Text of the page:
On a side note-slash-alternative serving method…My Beloved Hubby loves when I buy the crescents-in-a-can and wrap them (as squares instead of triangles) around Apple Chicken Brats (because a hotdog bun or hoagie roll just doesn’t cut it!)!! I think this recipe will be much better…in flavor and in the amount of “unnecessaries” (like additives and preservatives that are in the store-bought version)…just omit the “frosting”! I would make these for a quickie lunch during busy weekends or game (sports and board) days! All the kids love them (even the “old” kids, like BH!)!!

    Kudos for keeping family recipes and traditions alive!

  5. I bet a little cinnamon and brown sugar in them before they get rolled up would be good!

  6. Karen Wood says:

    I have to try this. So simple! I bet you could put various fillings in them. I’m thinking almond paste, jam, or even custard. I used to get a lot of store bought butterhorns. Nothing store bought tastes the same these days as it used to so I don’t anymore, but the store bought ones are always round as if they rolled strips into a round and then put a glob of filling on the middle. They are also served in restaurants warmed and then you put butter on them and let it melt in and you have to eat them with a fork.

  7. They look delicious, even though I have never seen them rolled croissant-style either. Try them with some toasted walnut pieces sprinkled on the wet glaze. I remember my grandma and my mom making them when I was very young, so like you, I am all about the ‘memory’… it’s what made me into the professional baker I am today. Thanks for the memory.

  8. Oh, I love heirloom recipes~! Such a wonderful thing. Maybe you can tweak them a bit to be sweeter by spreading with butter and dusting with sugar before baking? (Kinda like cinnamon rolls but without cinnamon.) I may have to try this recipe myself. Thanks for sharing!

  9. What a privilege to be the keeper of your Great-Grandmothers recipe box. What a treasure! I recently inherited my Nanna’s carving set, which invokes memories of my Sister and I sitting at her kitchen bench, watching her carving roast chicken.

    I made these for my boys for an afternoon tea treat today and they were delicious. I have never heard of butter horns – must be an American thing (greetings from Western Australia), but I’m very glad I have now. Thank you so much for sharing.

    Was thinking, as I glazed them, that a sprinkle of cinnamon, either in or on the glaze, would be awesome. But then, cinnamon on anything is awesome!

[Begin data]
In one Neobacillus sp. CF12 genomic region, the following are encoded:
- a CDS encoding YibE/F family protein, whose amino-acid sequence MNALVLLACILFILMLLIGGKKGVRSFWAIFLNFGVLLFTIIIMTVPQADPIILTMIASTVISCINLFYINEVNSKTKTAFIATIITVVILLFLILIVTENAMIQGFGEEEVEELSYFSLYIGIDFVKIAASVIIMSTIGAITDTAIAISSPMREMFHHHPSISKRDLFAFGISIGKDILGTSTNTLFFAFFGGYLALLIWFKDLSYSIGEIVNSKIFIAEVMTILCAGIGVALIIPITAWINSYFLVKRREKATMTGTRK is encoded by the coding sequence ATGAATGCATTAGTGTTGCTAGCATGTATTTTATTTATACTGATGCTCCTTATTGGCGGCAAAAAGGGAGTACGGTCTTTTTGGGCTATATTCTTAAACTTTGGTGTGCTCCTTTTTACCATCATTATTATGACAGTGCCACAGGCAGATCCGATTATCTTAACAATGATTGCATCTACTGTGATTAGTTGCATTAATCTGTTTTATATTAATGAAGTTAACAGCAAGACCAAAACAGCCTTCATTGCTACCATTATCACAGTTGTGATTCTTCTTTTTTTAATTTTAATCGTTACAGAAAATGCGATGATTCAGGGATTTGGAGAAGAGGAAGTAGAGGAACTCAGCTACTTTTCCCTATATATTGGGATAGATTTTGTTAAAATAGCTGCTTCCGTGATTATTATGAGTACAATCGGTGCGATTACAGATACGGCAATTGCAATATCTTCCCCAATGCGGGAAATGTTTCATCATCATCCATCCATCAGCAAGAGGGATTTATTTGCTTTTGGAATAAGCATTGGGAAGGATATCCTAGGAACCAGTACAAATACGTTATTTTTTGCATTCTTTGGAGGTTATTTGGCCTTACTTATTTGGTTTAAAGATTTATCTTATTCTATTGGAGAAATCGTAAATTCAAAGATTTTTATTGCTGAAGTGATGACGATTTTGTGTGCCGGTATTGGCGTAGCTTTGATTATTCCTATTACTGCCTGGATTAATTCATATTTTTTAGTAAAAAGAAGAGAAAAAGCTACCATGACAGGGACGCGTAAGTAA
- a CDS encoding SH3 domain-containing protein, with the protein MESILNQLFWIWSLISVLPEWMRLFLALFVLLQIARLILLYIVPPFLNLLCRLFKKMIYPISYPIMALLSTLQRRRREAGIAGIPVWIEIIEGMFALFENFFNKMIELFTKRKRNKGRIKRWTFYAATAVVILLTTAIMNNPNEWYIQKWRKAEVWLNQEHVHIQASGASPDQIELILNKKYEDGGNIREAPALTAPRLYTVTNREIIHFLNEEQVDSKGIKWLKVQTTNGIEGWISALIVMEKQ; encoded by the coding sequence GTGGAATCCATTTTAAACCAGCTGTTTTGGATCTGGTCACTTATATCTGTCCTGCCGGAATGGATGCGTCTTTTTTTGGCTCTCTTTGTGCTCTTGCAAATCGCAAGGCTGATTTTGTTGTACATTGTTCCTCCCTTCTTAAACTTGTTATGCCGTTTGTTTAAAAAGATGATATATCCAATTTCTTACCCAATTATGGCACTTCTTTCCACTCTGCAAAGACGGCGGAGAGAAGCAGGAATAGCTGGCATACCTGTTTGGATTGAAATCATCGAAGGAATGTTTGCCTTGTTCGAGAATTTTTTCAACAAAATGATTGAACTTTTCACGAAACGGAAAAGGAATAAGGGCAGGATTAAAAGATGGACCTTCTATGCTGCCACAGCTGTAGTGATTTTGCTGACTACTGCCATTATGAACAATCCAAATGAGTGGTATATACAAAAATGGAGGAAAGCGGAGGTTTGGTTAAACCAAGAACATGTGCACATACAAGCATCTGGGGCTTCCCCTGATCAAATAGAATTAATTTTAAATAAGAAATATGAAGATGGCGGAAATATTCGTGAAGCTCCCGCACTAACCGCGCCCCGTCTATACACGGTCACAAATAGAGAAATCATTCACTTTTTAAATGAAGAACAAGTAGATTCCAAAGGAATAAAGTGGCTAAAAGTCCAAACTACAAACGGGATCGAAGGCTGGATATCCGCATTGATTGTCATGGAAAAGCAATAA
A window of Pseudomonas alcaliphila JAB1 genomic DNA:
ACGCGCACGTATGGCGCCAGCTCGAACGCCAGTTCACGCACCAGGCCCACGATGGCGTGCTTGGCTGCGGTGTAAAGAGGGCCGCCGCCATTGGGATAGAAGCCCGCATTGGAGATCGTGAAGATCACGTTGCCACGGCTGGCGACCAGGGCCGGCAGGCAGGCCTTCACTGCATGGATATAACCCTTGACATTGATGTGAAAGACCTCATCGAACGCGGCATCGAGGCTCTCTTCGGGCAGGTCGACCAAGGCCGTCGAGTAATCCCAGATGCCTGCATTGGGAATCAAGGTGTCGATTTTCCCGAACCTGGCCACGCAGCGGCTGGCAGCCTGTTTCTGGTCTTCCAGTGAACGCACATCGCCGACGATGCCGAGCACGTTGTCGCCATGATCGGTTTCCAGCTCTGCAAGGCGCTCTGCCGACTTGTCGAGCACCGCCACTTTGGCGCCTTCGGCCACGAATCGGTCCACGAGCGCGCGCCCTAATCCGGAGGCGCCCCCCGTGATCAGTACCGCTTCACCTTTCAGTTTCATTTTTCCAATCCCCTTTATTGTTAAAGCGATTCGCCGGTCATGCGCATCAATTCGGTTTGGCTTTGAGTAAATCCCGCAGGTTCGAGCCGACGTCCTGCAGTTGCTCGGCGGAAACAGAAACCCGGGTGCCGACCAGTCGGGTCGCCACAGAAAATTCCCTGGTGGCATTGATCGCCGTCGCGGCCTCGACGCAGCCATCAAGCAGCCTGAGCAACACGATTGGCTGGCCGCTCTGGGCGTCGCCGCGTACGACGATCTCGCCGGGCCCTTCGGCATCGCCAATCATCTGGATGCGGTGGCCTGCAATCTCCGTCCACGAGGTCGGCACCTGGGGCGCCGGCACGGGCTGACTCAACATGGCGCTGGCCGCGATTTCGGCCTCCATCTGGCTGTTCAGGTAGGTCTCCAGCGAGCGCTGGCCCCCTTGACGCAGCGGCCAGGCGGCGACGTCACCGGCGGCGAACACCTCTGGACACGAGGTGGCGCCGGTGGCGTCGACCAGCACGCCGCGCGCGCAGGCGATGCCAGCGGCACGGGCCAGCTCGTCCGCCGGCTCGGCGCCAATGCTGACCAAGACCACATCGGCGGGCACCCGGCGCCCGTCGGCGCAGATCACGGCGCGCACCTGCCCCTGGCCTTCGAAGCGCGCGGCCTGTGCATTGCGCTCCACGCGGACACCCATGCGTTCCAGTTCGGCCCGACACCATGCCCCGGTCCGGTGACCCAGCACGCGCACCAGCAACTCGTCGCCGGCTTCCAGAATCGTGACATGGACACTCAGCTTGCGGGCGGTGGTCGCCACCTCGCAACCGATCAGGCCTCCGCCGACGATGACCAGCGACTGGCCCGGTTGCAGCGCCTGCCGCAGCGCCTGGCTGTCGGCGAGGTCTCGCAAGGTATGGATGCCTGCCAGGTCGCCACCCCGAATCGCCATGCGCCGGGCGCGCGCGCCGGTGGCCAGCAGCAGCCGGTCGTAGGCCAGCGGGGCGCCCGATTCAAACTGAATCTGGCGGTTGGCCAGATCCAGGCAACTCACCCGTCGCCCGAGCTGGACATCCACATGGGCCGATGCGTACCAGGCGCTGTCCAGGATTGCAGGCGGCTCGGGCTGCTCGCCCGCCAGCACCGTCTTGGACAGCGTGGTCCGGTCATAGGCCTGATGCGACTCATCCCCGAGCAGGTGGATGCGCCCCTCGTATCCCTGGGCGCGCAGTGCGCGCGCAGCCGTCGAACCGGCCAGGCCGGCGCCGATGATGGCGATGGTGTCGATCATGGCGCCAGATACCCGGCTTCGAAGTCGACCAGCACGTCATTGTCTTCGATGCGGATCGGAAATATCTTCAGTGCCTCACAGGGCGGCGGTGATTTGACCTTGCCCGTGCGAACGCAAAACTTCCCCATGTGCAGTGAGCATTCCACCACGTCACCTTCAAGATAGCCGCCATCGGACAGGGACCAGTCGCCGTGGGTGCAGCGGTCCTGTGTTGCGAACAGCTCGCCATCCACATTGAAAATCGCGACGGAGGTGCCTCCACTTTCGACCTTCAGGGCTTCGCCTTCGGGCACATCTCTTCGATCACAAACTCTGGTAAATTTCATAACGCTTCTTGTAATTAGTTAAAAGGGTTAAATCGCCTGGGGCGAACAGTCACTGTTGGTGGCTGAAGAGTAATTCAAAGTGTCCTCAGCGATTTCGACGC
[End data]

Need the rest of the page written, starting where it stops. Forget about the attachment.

10. I have an old butterhorn recipe as well which is very similar but it has to rest in the fridge. Anyhow what I was going to suggest if you make them again is skipping the glaze and spreading poppyseed cake and pastry filling. I’ve never made it from scratch but buy Solo brand from Winco. The recipe I has calls for it and they are my favorite rolls

  11. My Family has made these for years as a family tradition. My brothers and I used to have contests when we were younger to see how many we could eat! This is a BIG favorite!!

  12. I’ve been looking for this recipe since my mom passed away about 30 years ago. She would make these and I loved them!! I’ve looked at other recipes, but they didn’t seem like just the right one. Usually they were not frosted. This is the one that seems closest to Mom’s and I can’t wait to make them. Thanks for posting not only a good recipe but a wonderful memory.

  13. My grandmother made some very similar to yours. The two differences are that she buttered them a second time after rolling them up and before the second rise. Secondly, she brushed the glaze on so it covered every nook and cranny of the butter horn which made them quite sweet. My family couldn’t imagine an Easter feast without them! I taught myself how to cook because of the love and admiration I had for my grandmother (and her cooking). Thank you for sharing your Great-grandmother’s love with us.

  14. Erin Zinke says:

    This recipe is similar, but my great, great grandma’s recipe is different. The steps are slightly different and we have to leave it to rise in the refrigerator over night. I make them about 4 times a year and the memories it brings are delightful. I have wonderful memories of making them with my grandmother. Thanks for sharing this recipe.

  15. Sharon Battiston says:

    Hi, I’m going to try these they sound really good. My Grandmothers Butterhorn recipe (80? years old) is a bit different …
    2 cups flour, 1 cup butter mixed together. Add 1 egg yolk & 3/4 cup sour cream. Roll into a ball, cover and refrigerate overnight. Divide into 3 pieces and roll out 1 piece at a time. Sprinkle the circle with 1/4 cup sugar mixed with 1 tsp of cinnamon. 1/4 cup chopped nuts optional. Cut into 12 wedges and then roll up from the outside in. Place on lightly greased cookie sheet (I use parchment paper) Bake at 375* for 25-30 minutes.